It is statistically verifiable that the 2013 Baltimore Orioles are among the greatest defensive teams in the history of baseball – especially in terms of the fewest errors committed. Let that sink in. That is amazing.
There is no doubt that the “ability to defend” (as Buck Showalter puts it) is a tremendous asset in the game of baseball. But in relation to other aspects of the game, particularly pitching and hitting, where does it rank in value and importance?
I understand that it could be combined with pitching as the components that happen in one-half of an inning, but for the sake of argument today, I am treating it as its own category of consideration. It is a truism that is stated in many sports, “Defense wins championships.” Combined with pitching as one-half of the game, that would be true also in baseball; but you can still have a dominant pitching staff even with a statistically poor group of fielders, and also a great defense with statistically poor pitchers (which some would argue is the definition of the 2013 Orioles). All to say … I see defense as its own component of the game.
We are especially reminded of Orioles defense at this season when we have been recipients of the sad news of the passing of Paul Blair, who was certainly one of the all-time great defensive outfielders. In all of the writing about the Birds’ centerfielder, the phrase “The Oriole Way” has been frequently mentioned – referencing defense as a valued part of a great team and the legacy of the Orioles in that regard.
So how far can defense take you? Well, after watching 2013, apparently not far enough. What does that mean? Consider this: here we had one of the greatest defensive teams of all time with a powerful offense at the top of the sport in most hitting categories, and yet it netted a total of only 85 wins at the end of it all.
In case you missed it on your end, I just heard the pitching proponents stand up in the back of the room and yell, “Amen, preach it brother!”
OK… so… yes… pitching is huge. Like in real estate, where the slogan is “location, location, location,” it is not without merit when analyzing the great American game of baseball to say that it much revolves around pitching, pitching, pitching.
What was incredible and so unusual and rare about the 2012 Orioles? It was the bullpen and the combined season they all put together that kept the team in close one-run types of games until the offense could squeeze out a winning run – often in extra innings. My point?… Give me a rare bullpen over a rare defense. Strong defenders save runs here and there and are a huge asset, but they cannot stop balls that fly over fences or the screamers hit into the gaps.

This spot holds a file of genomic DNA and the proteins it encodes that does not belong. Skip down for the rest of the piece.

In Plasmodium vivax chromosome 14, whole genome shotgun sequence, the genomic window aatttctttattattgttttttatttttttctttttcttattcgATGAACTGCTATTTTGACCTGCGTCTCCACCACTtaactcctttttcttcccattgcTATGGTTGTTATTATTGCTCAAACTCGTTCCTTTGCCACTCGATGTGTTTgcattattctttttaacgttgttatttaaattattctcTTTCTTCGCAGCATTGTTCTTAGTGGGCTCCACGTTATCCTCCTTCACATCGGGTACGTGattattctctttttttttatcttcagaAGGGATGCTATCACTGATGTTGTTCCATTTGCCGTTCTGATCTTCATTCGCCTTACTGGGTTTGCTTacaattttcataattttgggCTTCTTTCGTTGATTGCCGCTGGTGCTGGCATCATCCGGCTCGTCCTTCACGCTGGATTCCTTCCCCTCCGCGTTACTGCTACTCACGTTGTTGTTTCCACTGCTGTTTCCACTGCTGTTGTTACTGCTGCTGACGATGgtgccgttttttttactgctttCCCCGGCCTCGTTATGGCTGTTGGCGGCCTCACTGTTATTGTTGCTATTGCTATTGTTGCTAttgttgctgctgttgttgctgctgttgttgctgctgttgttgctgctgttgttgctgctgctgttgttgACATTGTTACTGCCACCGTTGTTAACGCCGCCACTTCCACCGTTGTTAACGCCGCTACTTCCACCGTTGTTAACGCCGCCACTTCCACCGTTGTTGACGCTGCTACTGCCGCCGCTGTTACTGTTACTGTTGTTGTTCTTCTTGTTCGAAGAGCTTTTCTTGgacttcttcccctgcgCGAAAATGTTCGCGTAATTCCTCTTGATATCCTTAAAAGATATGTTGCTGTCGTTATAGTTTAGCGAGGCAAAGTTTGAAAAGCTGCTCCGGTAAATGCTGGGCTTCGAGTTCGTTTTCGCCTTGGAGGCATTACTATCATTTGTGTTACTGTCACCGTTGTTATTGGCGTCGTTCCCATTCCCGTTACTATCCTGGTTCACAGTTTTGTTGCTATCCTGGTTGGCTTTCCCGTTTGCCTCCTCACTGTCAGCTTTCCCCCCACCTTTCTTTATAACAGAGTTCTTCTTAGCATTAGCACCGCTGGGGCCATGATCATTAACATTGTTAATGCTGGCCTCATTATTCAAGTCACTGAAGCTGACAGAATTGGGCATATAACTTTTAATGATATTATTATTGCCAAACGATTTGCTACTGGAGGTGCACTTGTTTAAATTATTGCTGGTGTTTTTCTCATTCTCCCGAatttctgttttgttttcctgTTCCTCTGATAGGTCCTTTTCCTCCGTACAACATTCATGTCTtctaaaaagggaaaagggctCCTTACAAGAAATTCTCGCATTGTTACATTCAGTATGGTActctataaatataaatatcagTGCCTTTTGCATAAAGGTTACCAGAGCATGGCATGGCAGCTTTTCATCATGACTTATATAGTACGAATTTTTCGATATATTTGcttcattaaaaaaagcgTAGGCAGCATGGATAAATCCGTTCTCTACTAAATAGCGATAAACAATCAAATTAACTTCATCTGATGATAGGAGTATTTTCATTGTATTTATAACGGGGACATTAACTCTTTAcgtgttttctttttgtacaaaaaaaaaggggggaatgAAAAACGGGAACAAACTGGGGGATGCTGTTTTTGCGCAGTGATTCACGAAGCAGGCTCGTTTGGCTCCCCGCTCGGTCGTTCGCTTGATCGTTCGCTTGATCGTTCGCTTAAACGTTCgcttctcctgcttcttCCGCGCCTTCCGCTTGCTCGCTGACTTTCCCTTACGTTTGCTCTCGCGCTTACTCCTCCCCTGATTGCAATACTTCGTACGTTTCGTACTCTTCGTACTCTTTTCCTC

So what are the Orioles to do? Well, we can certainly take pleasure in the fact that the Birds’ defense is really amazing and that it is a great asset. You have gold glove winners in Matt Wieters, J.J. Hardy, Manny Machado, Adam Jones, and Nick Markakis. At first base, Chris Davis is a top-tier defender by any measure. If this new acquisition John Lough is to be the primary leftfielder, by all reports he is exceptionally good. And Ryan Flaherty or Jemile Weeks at second base will be very, very strong.
And the Orioles have powerful hitters, though an article for another day will be to talk about how no matter how great your offense is in statistical categories at the end of the day, if they do not perform well in the situational hitting categories, the high numbers are not that valuable.
Clearly the need is for pitching to improve in order for wins to improve; and this involves both starters and relievers. I don’t want anyone to hear me saying that understanding baseball as a sport is simply reducible to just pitching, but it is huge. And I’m not convinced that the Orioles’ only chance to have great pitching is to necessarily add arms from beyond the current roster. I am simply saying that of the areas of pitching, hitting, defense … the pitching needs to be the focus at this moment in time.
So, defense is great, but it cannot be the key factor in winning championships in baseball.
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